On Senator Road, we discovered that the National Forest Service had recently conducted a controlled burn to reduce the possibility of wildfire in the area around Battle Flat, which had been the scene of a fight between Indians and settler/miners back during the 19th century.  The blackened skeletons of burned brush mixed with quartz tailings from long-abandoned mines felt eerie and foreboding.  Omen number four.

Still, oblivious to what lay ahead, we pushed on through the forest, passing flowing creeks, which are unusual in most of the arid Southwest.  We talked about how this was truly an idyllic setting.  Omen number five?

It was on the Senator Highway, an isolated mountain dirt road, miles from Prescott, that we smelled smoke.  We looked around.  No campfires.  No controlled burns.  No forest fires.  No, it was us!  Now, that’s what this story is about. 

I felt my truck’s transmission begin to slip.  I did the smart thing.  I stopped.  We checked the transmission fluid.  The dipstick showed nothing.  I realized that I had violated my own basic rules of common sense.  I had failed to check my fluid levels before we left.  I had, after all, never had a significant problem before.  Why now?  Moreover, I had neglected to bring any extra transmission or even oil.  At this point I’m wondering what or who is the real dipstick.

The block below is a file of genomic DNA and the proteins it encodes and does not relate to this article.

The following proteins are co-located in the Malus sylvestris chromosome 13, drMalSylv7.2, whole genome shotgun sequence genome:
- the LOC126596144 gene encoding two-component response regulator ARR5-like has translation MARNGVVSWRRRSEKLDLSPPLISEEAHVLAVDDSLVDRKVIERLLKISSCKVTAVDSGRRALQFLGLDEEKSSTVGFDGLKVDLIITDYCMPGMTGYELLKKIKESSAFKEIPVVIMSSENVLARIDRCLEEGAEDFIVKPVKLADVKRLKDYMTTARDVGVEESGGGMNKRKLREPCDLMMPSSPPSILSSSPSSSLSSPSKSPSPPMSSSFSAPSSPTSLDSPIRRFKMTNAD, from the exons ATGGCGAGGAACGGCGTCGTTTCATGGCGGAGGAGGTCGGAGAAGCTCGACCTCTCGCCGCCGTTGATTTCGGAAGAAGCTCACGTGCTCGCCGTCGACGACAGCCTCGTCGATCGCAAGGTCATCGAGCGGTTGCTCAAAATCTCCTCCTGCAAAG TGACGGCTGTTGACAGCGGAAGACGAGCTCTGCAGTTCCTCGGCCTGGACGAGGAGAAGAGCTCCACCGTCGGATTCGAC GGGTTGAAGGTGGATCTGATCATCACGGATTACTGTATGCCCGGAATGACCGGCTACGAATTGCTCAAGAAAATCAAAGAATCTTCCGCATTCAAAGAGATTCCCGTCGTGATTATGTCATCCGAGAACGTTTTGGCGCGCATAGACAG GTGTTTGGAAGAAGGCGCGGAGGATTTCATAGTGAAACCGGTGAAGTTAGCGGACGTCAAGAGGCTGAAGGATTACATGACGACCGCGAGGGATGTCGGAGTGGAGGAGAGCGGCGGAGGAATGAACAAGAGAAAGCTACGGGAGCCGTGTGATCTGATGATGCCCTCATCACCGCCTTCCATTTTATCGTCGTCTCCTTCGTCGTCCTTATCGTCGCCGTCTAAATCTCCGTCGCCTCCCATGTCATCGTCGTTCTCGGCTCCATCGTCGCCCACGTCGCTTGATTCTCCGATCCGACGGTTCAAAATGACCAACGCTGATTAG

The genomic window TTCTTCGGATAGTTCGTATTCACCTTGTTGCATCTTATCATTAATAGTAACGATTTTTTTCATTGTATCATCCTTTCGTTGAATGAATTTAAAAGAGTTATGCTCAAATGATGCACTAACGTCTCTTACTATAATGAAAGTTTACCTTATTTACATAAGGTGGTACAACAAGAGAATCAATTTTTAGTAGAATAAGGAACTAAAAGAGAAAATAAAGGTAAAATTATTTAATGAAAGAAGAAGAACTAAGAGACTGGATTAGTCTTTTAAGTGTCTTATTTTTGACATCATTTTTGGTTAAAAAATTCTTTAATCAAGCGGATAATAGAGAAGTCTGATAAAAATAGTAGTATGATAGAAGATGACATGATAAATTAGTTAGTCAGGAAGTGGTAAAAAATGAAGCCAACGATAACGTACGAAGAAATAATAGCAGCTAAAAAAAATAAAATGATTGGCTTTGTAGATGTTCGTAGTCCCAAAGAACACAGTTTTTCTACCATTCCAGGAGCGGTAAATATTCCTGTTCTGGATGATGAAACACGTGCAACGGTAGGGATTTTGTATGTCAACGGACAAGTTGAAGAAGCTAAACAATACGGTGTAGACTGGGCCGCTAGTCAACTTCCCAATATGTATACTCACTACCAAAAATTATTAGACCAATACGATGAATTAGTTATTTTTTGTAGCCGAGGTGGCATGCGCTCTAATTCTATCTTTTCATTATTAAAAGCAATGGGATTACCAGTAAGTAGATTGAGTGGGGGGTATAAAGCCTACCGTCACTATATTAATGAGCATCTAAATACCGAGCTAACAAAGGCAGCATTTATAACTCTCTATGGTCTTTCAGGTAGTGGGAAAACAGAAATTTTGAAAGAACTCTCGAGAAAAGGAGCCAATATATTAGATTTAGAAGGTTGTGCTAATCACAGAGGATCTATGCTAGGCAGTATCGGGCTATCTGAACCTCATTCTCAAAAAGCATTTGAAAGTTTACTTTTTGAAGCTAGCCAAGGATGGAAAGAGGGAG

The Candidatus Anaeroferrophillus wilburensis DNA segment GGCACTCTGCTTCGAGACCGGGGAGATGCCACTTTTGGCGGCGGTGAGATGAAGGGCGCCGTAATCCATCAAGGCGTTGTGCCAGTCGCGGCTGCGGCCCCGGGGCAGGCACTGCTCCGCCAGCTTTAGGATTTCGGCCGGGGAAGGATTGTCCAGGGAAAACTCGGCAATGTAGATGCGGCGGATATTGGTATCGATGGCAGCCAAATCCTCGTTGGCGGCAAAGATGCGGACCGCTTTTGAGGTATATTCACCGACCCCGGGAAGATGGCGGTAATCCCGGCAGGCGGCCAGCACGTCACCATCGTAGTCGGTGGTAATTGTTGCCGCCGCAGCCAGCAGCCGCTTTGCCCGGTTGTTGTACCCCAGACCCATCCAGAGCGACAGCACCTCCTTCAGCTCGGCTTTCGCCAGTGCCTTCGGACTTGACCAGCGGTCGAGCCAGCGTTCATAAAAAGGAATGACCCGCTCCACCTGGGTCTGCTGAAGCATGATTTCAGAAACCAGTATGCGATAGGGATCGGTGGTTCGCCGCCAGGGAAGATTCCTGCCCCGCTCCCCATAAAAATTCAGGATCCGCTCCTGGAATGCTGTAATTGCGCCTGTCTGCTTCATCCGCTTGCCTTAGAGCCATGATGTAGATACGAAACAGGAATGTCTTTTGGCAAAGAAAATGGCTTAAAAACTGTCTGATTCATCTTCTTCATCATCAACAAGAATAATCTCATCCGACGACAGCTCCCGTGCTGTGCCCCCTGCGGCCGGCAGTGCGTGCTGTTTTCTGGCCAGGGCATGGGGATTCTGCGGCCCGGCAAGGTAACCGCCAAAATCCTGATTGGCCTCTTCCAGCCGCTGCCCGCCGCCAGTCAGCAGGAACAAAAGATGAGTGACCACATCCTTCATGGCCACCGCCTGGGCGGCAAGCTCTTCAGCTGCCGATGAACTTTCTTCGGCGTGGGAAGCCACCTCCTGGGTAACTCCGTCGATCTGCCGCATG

Scrounging through my emergency box, Klaus and I found a few machine oil vials and some other near-oil products.  We put that into the transmission.  We crept on for a few more miles before smoke and slipping stopped us again.  A Good Samaritan appeared from heaven.  He gave us a quart of engine oil.  Another few miles, we stalled again.  Just as we were considering putting most any kind of liquid in the tranny, a second Good Samaritan appeared.  He gave us another quart of oil.  These were the only two vehicles we saw on this entire leg of the trip. 

While we still had another eight to ten miles to go before we would reach Prescott, we had, fortunately, passed the highest point on the Senator Highway, not far from Mount Union.  From there, we were able to coast most of the remaining distance into the old Victorian district of Prescott.  There, much relieved, we bought a case of oil at a convenience store.  We were able to drive back to Phoenix by stopping to add a quart of oil to the transmission every few miles.  Of course, the transmission was toast by the time we got home. 

Since all good stories have a moral, you can see from our experience why you should drive a dependable, preferably high-clearance, vehicle into the remote roads like the Senator Highway.  You should check fluid levels and tire pressures.  You should take spare fluids and spare parts.  You should take extra food and water in case that Good Samaritan from heaven fails to appear. 

In spite of our problems, Klaus and I will drive the Senator Highway again, probably even taking a canoe so we can try out Hassayampa Lake, just upstream from the old Senator Mine, but next time, we’ll go prepared.  We’ll be on the lookout for omens.  If the bar King Crown has burned down, we’ll turn around right then and head for home.

You can get additional information about the Senator Highway and the Prescott National Forest from:

Prescott National Forest
344 South Cortez Street
Prescott, Arizona 86303
Phone: 1-928-443-8000

You will an Arizona state highway map and a Prescott National Forest Service map to be useful.